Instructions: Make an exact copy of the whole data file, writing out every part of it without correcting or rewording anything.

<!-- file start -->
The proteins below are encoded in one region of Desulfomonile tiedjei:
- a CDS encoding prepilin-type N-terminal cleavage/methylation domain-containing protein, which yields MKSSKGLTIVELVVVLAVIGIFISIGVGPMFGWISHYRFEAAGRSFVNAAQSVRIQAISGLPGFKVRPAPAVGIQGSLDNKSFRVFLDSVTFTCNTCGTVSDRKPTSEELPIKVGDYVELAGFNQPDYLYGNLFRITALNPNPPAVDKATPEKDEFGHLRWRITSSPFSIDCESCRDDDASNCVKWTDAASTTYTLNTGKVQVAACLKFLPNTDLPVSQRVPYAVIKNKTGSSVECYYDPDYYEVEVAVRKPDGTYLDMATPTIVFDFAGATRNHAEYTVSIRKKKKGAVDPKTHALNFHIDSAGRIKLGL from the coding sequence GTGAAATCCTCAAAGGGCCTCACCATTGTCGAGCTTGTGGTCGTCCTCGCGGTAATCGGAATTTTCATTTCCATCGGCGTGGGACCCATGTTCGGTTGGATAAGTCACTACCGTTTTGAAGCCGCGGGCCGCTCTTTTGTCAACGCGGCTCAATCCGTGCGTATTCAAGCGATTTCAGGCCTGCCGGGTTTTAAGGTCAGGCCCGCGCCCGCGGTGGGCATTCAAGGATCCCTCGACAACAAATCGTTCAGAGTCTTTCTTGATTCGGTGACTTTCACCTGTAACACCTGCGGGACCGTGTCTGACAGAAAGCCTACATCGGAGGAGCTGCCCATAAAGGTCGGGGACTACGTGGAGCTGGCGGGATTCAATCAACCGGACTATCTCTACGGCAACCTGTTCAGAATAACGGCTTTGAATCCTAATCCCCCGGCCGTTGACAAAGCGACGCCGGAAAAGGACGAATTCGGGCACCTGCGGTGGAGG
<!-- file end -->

The proteins below are encoded in one region of Desulfomonile tiedjei:
- a CDS encoding prepilin-type N-terminal cleavage/methylation domain-containing protein, which yields MKSSKGLTIVELVVVLAVIGIFISIGVGPMFGWISHYRFEAAGRSFVNAAQSVRIQAISGLPGFKVRPAPAVGIQGSLDNKSFRVFLDSVTFTCNTCGTVSDRKPTSEELPIKVGDYVELAGFNQPDYLYGNLFRITALNPNPPAVDKATPEKDEFGHLRWRITSSPFSIDCESCRDDDASNCVKWTDAASTTYTLNTGKVQVAACLKFLPNTDLPVSQRVPYAVIKNKTGSSVECYYDPDYYEVEVAVRKPDGTYLDMATPTIVFDFAGATRNHAEYTVSIRKKKKGAVDPKTHALNFHIDSAGRIKLGL from the coding sequence GTGAAATCCTCAAAGGGCCTCACCATTGTCGAGCTTGTGGTCGTCCTCGCGGTAATCGGAATTTTCATTTCCATCGGCGTGGGACCCATGTTCGGTTGGATAAGTCACTACCGTTTTGAAGCCGCGGGCCGCTCTTTTGTCAACGCGGCTCAATCCGTGCGTATTCAAGCGATTTCAGGCCTGCCGGGTTTTAAGGTCAGGCCCGCGCCCGCGGTGGGCATTCAAGGATCCCTCGACAACAAATCGTTCAGAGTCTTTCTTGATTCGGTGACTTTCACCTGTAACACCTGCGGGACCGTGTCTGACAGAAAGCCTACATCGGAGGAGCTGCCCATAAAGGTCGGGGACTACGTGGAGCTGGCGGGATTCAATCAACCGGACTATCTCTACGGCAACCTGTTCAGAATAACGGCTTTGAATCCTAATCCCCCGGCCGTTGACAAAGCGACGCCGGAAAAGGACGAATTCGGGCACCTGCGGTGGAGG